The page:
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Federal Café 2
Federal Café, for all its simplicity, has been the surprise opening of 2010, and arguably one of the hottest. It’s the creation of Christopher King and Tommy Tang who previously owned Papa Bubble, the sweet shop in the Barri Gòtic which they sold a couple of years ago. They’ve been dreaming up this Sydney-style café ever since and what a welcome arrival it is. One can only imagine it is going to transform the fortunes of Sant Antoni.
From its corner perch on Parlament with Comte Borrell it opens into a cool, clean space of geometric lines, blonde wood floors and charcoal grey walls. A large communal dining table dominates the middle of the room, decked with sculptural flower arrangements by the same girl who does the flowers at the Hotel Arts and floor-to-ceiling windows which open directly onto the street to create natty, one-person banquettes, where you can sit, tray at your side and watch the world go by.
Upstairs, there is more seating and table arrangements: some low slung and slouchy, others more sit-down formal and a staircase that leads to a smart, lushly planted roof terrace. Already it’s a massive hit with the yummy mummys of the barrio, who come with the kids at the weekend, or for a latte after the mid-week school run. People like me turn up with their laptops (free WiFi) mid-morning and treat it like a second office.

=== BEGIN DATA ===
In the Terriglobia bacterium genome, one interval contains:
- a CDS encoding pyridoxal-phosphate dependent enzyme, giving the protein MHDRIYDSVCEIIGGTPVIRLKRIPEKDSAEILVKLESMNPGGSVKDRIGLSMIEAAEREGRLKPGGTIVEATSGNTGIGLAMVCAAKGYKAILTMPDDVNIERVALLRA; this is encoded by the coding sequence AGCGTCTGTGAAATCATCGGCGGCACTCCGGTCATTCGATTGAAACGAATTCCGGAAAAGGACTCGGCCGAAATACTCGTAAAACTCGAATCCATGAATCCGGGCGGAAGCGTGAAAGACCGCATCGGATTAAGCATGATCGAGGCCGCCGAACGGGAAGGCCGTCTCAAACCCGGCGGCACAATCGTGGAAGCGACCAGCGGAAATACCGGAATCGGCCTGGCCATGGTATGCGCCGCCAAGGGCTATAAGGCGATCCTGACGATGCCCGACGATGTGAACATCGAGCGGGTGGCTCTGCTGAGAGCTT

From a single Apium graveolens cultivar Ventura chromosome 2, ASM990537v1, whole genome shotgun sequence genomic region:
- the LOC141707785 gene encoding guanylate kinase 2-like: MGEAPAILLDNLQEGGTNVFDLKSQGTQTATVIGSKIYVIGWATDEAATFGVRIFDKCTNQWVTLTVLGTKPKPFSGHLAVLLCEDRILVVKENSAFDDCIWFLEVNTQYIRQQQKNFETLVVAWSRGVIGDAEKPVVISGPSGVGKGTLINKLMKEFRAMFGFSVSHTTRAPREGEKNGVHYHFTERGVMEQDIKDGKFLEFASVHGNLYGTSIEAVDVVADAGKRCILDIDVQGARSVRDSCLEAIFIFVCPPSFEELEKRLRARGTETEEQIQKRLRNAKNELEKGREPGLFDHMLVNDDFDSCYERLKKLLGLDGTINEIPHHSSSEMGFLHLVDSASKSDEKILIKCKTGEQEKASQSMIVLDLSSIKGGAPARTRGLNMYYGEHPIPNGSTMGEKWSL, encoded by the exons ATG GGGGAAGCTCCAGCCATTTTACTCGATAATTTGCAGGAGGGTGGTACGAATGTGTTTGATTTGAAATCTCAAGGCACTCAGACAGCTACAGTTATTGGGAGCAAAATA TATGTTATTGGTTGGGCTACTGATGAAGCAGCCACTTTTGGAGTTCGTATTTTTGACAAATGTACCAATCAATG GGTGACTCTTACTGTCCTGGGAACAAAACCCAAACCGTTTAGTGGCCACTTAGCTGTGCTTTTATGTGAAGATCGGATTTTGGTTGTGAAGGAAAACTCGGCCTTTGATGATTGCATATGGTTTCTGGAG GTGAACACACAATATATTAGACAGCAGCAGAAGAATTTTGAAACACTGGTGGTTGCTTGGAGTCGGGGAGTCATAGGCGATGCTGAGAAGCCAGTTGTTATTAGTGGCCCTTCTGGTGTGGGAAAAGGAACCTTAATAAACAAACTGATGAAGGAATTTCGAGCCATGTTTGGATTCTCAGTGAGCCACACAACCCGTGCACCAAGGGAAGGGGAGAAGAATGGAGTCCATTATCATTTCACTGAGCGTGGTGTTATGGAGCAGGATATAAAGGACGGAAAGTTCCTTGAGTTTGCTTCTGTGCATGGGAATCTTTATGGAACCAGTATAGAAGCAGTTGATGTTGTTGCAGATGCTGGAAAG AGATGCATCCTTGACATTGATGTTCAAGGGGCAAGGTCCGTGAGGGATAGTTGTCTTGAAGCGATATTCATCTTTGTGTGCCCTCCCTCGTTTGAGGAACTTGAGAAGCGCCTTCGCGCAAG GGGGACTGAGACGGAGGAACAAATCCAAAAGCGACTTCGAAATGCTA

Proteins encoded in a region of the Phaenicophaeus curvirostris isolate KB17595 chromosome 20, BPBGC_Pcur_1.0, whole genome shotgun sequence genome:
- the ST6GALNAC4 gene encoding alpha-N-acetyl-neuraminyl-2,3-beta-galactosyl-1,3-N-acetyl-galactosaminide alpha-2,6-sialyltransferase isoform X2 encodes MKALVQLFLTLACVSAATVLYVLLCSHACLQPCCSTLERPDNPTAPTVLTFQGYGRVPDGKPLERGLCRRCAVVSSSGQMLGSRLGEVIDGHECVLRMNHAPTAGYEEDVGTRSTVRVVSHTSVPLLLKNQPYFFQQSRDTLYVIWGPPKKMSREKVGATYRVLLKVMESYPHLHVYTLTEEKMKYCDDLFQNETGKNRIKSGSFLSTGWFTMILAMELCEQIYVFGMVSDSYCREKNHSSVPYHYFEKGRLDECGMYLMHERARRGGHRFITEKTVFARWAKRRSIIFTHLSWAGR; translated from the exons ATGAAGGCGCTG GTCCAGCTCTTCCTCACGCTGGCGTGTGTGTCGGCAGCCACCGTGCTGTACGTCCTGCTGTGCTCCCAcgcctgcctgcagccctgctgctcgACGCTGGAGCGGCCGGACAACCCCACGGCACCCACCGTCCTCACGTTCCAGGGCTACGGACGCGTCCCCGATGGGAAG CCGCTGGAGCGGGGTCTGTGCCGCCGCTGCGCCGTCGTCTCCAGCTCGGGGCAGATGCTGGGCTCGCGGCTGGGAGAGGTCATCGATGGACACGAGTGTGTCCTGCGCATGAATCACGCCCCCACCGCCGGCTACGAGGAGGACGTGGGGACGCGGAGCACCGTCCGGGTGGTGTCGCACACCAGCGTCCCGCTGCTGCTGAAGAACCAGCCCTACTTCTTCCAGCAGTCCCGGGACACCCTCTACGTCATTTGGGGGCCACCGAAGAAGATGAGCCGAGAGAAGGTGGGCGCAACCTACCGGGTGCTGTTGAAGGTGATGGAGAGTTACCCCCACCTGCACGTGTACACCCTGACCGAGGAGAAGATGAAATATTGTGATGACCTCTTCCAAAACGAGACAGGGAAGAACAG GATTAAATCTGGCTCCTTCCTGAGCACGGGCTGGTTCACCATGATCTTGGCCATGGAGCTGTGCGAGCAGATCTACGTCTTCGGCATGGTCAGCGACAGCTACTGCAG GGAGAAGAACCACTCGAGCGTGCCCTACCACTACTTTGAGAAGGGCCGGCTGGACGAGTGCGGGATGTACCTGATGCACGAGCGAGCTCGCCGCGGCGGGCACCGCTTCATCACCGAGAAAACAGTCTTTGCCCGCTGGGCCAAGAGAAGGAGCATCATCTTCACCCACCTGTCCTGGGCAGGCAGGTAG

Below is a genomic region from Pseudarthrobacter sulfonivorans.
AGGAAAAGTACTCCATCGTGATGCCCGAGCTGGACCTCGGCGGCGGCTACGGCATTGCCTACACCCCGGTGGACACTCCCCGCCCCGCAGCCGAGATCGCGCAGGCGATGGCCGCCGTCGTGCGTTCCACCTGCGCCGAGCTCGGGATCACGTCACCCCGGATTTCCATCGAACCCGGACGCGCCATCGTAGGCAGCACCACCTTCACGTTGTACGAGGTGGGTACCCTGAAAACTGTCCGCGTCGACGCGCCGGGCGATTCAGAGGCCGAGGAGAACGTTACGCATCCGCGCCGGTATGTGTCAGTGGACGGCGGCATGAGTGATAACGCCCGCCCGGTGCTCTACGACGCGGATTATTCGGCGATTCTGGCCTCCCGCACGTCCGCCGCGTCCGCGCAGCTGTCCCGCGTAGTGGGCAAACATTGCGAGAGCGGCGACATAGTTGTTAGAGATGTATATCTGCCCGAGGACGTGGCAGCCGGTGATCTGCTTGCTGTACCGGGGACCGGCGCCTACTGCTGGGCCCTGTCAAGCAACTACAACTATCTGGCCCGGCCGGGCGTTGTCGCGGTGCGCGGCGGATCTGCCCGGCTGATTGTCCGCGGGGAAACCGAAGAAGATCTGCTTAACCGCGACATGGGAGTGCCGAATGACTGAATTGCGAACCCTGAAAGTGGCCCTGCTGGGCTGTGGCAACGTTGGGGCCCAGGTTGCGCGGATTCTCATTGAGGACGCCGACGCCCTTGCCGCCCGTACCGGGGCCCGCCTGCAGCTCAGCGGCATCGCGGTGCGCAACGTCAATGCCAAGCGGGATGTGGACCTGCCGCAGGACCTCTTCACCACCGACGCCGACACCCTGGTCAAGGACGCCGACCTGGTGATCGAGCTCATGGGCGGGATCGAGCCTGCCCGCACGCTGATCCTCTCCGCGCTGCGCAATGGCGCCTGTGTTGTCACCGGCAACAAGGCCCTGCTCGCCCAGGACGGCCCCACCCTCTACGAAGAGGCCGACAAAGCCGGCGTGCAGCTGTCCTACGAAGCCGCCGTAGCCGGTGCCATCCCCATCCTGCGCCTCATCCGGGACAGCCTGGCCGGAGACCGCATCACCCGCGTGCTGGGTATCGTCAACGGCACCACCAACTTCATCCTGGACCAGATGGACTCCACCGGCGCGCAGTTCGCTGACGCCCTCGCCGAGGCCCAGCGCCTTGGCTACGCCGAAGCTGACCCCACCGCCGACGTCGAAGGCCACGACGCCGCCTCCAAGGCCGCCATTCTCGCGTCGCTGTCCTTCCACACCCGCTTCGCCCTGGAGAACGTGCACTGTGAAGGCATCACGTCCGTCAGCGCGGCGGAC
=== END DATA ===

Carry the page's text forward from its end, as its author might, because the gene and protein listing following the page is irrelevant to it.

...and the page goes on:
The fact that Barcelona doesn’t yet have anywhere quite like it (I’m sure the copycats won’t be far behind) adds to the allure, especially since it’s at its busiest in the morning, filling what has, until now, been a bit of a breakfasting void. It’s a place to linger over your coffee with a useful stack of work-avoidance glossies (Architectural Digest, Wallpaper*, Vogue) and the Spanish newspapers (El País, La Vanguardia, El Periódico) absorbed over cast-iron pots of baked eggs topped with spinach and mushrooms, pancetta and a dollop of crème fraiche, or a dish of homemade baked beans sprinkled with dukkah the Egyptian dry mix of seeds, nuts, herbs and spices.
When breakfast is better than dinner, you know you’re onto a winner. But this place is all about multi-tasking and the options for light, festive indulgence are seemingly endless: a cup of tea with a toasted lemon and poppy seed Madeleine in the afternoon after Christmas shopping, a civilised salad for a quiet lunch, or an early evening drink with the girls after work. There are cocktails you see—rose martinis, honeysuckle daiquiris, lemon gimlets—which must surely have been created with the ladies in mind and a short, nicely put together wine list showcasing interesting rather than crowd-pleasing bottles, much of it available by the glass.
So it is that one lazy afternoon when I find myself with not a great deal to do, tea and cupcakes soon turn into cocktails and dinner. The music turns jazzy and mellow, the lights dim and it’s all too comfortable to leave. Besides, my friend has spotted somebody else’s burger and refuses to leave until he gets one too. We order it with a side of potato wedges tossed in truffle oil as, after all, it is nearly Christmas. When it comes it’s big—too big to comfortably cram in my mouth—very juicy, and bleeding beetroot juice. Beetroot and burgers seems to be very much an Aussie thing and an innovation I’d argue gives many of the better burgers around town a run for their money. I have a posher rack of lamb with a pistachio tapenade, which is pleasingly pink and herby and picks up the nutty sweetness of the pistachios brilliantly. A bright carrot, kalamata olive and feta salad comes on the side.
With breakfast costing between €3 and €6, salads around €4.70, burgers €9.50, and mains around €11.50 this is one local eatery I can see I’m going to be spending a lot of time in. Happy Christmas everyone.